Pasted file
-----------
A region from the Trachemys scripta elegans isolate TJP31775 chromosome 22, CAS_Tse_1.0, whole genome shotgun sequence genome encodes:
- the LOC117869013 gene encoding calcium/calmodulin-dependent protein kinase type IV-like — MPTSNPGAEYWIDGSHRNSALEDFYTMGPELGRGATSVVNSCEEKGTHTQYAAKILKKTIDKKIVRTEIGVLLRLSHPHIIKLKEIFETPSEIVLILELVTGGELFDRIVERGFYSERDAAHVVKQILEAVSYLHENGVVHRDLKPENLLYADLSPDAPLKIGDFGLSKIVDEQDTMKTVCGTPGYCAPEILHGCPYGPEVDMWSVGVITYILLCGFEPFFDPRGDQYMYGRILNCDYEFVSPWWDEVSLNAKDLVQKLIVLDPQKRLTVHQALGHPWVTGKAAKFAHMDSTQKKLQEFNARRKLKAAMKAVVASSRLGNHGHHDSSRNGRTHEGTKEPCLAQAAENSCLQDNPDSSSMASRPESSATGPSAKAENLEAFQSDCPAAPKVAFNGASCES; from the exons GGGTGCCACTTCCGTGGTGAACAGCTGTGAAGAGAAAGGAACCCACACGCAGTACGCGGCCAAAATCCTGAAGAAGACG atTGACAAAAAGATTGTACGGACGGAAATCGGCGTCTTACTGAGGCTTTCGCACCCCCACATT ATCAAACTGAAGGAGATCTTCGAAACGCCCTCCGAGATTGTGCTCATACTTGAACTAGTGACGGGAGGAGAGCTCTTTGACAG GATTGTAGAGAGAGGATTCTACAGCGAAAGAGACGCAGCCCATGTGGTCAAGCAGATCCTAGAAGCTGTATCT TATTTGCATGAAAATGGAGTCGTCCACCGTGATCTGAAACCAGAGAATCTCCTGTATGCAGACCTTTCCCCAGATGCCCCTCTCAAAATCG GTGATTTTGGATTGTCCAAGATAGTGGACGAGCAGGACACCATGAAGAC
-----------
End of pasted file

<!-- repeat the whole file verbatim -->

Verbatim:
A region from the Trachemys scripta elegans isolate TJP31775 chromosome 22, CAS_Tse_1.0, whole genome shotgun sequence genome encodes:
- the LOC117869013 gene encoding calcium/calmodulin-dependent protein kinase type IV-like — MPTSNPGAEYWIDGSHRNSALEDFYTMGPELGRGATSVVNSCEEKGTHTQYAAKILKKTIDKKIVRTEIGVLLRLSHPHIIKLKEIFETPSEIVLILELVTGGELFDRIVERGFYSERDAAHVVKQILEAVSYLHENGVVHRDLKPENLLYADLSPDAPLKIGDFGLSKIVDEQDTMKTVCGTPGYCAPEILHGCPYGPEVDMWSVGVITYILLCGFEPFFDPRGDQYMYGRILNCDYEFVSPWWDEVSLNAKDLVQKLIVLDPQKRLTVHQALGHPWVTGKAAKFAHMDSTQKKLQEFNARRKLKAAMKAVVASSRLGNHGHHDSSRNGRTHEGTKEPCLAQAAENSCLQDNPDSSSMASRPESSATGPSAKAENLEAFQSDCPAAPKVAFNGASCES; from the exons GGGTGCCACTTCCGTGGTGAACAGCTGTGAAGAGAAAGGAACCCACACGCAGTACGCGGCCAAAATCCTGAAGAAGACG atTGACAAAAAGATTGTACGGACGGAAATCGGCGTCTTACTGAGGCTTTCGCACCCCCACATT ATCAAACTGAAGGAGATCTTCGAAACGCCCTCCGAGATTGTGCTCATACTTGAACTAGTGACGGGAGGAGAGCTCTTTGACAG GATTGTAGAGAGAGGATTCTACAGCGAAAGAGACGCAGCCCATGTGGTCAAGCAGATCCTAGAAGCTGTATCT TATTTGCATGAAAATGGAGTCGTCCACCGTGATCTGAAACCAGAGAATCTCCTGTATGCAGACCTTTCCCCAGATGCCCCTCTCAAAATCG GTGATTTTGGATTGTCCAAGATAGTGGACGAGCAGGACACCATGAAGAC